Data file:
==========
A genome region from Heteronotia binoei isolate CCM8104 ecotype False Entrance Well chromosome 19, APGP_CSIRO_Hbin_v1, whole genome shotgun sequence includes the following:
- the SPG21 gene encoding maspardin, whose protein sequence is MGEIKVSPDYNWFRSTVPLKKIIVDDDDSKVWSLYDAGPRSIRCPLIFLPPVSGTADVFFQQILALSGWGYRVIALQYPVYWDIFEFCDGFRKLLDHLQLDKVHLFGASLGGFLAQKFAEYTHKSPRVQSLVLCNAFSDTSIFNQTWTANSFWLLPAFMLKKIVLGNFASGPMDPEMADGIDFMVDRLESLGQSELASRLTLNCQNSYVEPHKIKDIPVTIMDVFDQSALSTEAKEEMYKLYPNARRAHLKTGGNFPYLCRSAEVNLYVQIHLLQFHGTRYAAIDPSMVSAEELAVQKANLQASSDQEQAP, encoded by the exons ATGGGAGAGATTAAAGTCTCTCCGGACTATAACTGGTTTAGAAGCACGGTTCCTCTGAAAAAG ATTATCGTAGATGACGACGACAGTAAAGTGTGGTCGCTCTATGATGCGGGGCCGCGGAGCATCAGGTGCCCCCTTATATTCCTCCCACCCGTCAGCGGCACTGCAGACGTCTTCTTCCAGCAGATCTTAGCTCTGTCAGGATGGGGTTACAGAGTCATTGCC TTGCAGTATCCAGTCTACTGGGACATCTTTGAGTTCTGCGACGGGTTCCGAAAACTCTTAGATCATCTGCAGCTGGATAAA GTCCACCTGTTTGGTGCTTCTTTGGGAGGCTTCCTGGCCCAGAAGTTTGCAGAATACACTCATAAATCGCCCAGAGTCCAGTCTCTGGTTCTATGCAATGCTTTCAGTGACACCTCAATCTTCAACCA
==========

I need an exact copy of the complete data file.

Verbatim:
A genome region from Heteronotia binoei isolate CCM8104 ecotype False Entrance Well chromosome 19, APGP_CSIRO_Hbin_v1, whole genome shotgun sequence includes the following:
- the SPG21 gene encoding maspardin, whose protein sequence is MGEIKVSPDYNWFRSTVPLKKIIVDDDDSKVWSLYDAGPRSIRCPLIFLPPVSGTADVFFQQILALSGWGYRVIALQYPVYWDIFEFCDGFRKLLDHLQLDKVHLFGASLGGFLAQKFAEYTHKSPRVQSLVLCNAFSDTSIFNQTWTANSFWLLPAFMLKKIVLGNFASGPMDPEMADGIDFMVDRLESLGQSELASRLTLNCQNSYVEPHKIKDIPVTIMDVFDQSALSTEAKEEMYKLYPNARRAHLKTGGNFPYLCRSAEVNLYVQIHLLQFHGTRYAAIDPSMVSAEELAVQKANLQASSDQEQAP, encoded by the exons ATGGGAGAGATTAAAGTCTCTCCGGACTATAACTGGTTTAGAAGCACGGTTCCTCTGAAAAAG ATTATCGTAGATGACGACGACAGTAAAGTGTGGTCGCTCTATGATGCGGGGCCGCGGAGCATCAGGTGCCCCCTTATATTCCTCCCACCCGTCAGCGGCACTGCAGACGTCTTCTTCCAGCAGATCTTAGCTCTGTCAGGATGGGGTTACAGAGTCATTGCC TTGCAGTATCCAGTCTACTGGGACATCTTTGAGTTCTGCGACGGGTTCCGAAAACTCTTAGATCATCTGCAGCTGGATAAA GTCCACCTGTTTGGTGCTTCTTTGGGAGGCTTCCTGGCCCAGAAGTTTGCAGAATACACTCATAAATCGCCCAGAGTCCAGTCTCTGGTTCTATGCAATGCTTTCAGTGACACCTCAATCTTCAACCA